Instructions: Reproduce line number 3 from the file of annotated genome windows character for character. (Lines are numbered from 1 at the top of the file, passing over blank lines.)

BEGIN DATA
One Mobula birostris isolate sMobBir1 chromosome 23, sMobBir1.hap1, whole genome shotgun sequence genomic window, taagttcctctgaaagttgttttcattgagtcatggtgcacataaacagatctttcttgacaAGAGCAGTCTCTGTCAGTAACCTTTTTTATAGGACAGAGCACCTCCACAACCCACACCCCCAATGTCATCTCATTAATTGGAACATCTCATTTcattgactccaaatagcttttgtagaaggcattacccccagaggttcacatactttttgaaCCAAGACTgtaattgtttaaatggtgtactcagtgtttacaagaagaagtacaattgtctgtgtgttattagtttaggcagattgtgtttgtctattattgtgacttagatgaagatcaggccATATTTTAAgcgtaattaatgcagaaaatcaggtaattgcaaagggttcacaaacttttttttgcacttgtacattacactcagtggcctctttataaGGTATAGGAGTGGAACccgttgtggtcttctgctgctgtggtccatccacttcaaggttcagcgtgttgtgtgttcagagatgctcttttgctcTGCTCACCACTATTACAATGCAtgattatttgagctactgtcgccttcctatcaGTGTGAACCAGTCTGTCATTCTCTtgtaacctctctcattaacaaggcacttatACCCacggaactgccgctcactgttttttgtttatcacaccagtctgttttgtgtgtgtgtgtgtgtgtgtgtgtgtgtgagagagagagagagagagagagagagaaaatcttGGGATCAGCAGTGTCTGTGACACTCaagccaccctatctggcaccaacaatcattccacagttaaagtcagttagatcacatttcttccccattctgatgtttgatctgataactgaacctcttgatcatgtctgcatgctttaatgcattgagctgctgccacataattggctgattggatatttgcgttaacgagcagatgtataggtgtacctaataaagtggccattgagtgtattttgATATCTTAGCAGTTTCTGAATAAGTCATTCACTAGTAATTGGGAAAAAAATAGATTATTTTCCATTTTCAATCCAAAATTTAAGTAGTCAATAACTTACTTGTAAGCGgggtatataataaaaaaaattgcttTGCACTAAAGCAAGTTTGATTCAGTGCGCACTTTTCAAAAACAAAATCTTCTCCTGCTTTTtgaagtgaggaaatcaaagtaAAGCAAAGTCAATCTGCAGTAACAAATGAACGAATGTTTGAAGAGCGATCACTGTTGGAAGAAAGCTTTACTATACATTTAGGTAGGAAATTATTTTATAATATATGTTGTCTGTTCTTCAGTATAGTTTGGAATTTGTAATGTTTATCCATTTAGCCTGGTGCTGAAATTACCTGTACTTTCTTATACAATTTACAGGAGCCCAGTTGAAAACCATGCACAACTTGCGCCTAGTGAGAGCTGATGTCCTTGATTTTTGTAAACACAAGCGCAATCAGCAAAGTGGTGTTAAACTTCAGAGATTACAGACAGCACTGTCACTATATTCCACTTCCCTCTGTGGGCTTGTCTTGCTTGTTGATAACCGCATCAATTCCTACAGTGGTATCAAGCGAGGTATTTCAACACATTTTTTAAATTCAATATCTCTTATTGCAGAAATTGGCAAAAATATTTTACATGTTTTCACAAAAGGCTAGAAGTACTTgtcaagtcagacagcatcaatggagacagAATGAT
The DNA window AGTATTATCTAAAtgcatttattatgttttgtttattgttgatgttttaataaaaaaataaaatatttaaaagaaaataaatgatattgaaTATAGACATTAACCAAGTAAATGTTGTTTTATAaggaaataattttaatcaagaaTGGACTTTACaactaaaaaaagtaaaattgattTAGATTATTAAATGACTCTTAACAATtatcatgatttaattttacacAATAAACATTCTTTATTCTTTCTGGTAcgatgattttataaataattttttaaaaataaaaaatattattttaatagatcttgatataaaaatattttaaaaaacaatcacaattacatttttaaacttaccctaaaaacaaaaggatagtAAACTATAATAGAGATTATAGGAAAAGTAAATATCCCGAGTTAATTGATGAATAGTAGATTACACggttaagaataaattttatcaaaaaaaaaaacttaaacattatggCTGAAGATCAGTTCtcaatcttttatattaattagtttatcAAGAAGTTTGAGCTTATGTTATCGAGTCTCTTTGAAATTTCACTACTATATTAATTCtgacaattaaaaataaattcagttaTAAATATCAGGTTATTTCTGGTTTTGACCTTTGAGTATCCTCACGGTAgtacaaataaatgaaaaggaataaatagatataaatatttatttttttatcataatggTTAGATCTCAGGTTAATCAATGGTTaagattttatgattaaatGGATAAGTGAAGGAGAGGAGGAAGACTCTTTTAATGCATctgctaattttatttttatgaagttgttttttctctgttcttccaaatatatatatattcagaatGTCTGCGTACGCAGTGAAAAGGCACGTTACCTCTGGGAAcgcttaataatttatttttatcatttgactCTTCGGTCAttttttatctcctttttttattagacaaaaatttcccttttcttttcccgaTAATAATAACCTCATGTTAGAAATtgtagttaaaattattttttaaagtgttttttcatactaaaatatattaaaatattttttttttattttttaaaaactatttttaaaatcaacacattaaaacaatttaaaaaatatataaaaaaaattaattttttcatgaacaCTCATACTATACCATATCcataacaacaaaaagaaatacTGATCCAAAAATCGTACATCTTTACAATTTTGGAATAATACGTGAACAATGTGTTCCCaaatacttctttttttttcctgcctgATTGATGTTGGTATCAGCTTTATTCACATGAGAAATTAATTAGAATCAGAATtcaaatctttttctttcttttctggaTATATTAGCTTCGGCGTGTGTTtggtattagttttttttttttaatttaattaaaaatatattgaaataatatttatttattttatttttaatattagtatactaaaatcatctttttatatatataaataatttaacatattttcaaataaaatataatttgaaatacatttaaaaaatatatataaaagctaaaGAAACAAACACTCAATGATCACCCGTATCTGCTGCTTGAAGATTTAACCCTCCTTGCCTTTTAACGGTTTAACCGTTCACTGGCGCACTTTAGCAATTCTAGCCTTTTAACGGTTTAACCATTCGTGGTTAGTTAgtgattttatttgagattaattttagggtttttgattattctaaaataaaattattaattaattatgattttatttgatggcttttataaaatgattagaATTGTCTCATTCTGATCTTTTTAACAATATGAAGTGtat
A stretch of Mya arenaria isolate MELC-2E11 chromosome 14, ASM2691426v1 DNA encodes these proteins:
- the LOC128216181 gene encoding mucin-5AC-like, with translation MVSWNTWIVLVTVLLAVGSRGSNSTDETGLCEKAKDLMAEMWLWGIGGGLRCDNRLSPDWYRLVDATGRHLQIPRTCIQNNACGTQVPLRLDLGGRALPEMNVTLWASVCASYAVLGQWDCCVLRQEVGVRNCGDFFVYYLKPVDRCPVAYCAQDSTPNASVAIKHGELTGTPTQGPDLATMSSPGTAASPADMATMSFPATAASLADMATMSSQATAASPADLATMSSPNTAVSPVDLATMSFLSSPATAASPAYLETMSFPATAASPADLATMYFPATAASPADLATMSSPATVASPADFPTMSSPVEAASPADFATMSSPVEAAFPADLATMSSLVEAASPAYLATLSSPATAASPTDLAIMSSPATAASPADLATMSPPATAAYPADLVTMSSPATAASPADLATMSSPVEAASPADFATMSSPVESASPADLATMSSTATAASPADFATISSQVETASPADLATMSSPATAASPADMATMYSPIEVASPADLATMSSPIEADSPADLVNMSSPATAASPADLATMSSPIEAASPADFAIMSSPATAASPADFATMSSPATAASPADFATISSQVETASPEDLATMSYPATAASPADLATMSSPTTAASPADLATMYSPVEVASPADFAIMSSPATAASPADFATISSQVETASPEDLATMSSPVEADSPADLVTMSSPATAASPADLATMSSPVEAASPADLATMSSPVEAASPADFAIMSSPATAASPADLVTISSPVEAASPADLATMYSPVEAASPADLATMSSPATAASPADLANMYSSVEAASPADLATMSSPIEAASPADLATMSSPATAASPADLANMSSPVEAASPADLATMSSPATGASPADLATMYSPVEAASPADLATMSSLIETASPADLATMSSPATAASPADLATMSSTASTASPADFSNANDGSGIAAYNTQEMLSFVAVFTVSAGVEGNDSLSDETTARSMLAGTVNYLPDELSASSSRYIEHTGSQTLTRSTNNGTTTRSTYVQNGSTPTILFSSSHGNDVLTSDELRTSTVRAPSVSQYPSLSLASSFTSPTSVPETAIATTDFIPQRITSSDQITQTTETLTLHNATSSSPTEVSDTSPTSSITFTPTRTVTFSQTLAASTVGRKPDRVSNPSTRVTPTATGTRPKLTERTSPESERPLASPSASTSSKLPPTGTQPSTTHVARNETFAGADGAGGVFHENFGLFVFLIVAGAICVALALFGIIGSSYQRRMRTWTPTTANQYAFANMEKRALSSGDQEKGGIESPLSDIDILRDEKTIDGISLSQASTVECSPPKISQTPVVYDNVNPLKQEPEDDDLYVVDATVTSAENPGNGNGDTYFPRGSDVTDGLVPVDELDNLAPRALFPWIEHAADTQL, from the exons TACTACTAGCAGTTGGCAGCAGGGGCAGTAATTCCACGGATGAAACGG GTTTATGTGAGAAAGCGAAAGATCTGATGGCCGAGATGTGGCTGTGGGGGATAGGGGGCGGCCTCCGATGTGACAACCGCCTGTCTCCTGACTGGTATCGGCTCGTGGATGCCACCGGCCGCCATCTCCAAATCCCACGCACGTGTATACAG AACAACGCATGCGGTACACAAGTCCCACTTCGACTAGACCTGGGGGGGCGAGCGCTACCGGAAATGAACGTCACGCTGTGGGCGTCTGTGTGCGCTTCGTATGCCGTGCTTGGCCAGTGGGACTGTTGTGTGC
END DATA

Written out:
A stretch of Mya arenaria isolate MELC-2E11 chromosome 14, ASM2691426v1 DNA encodes these proteins: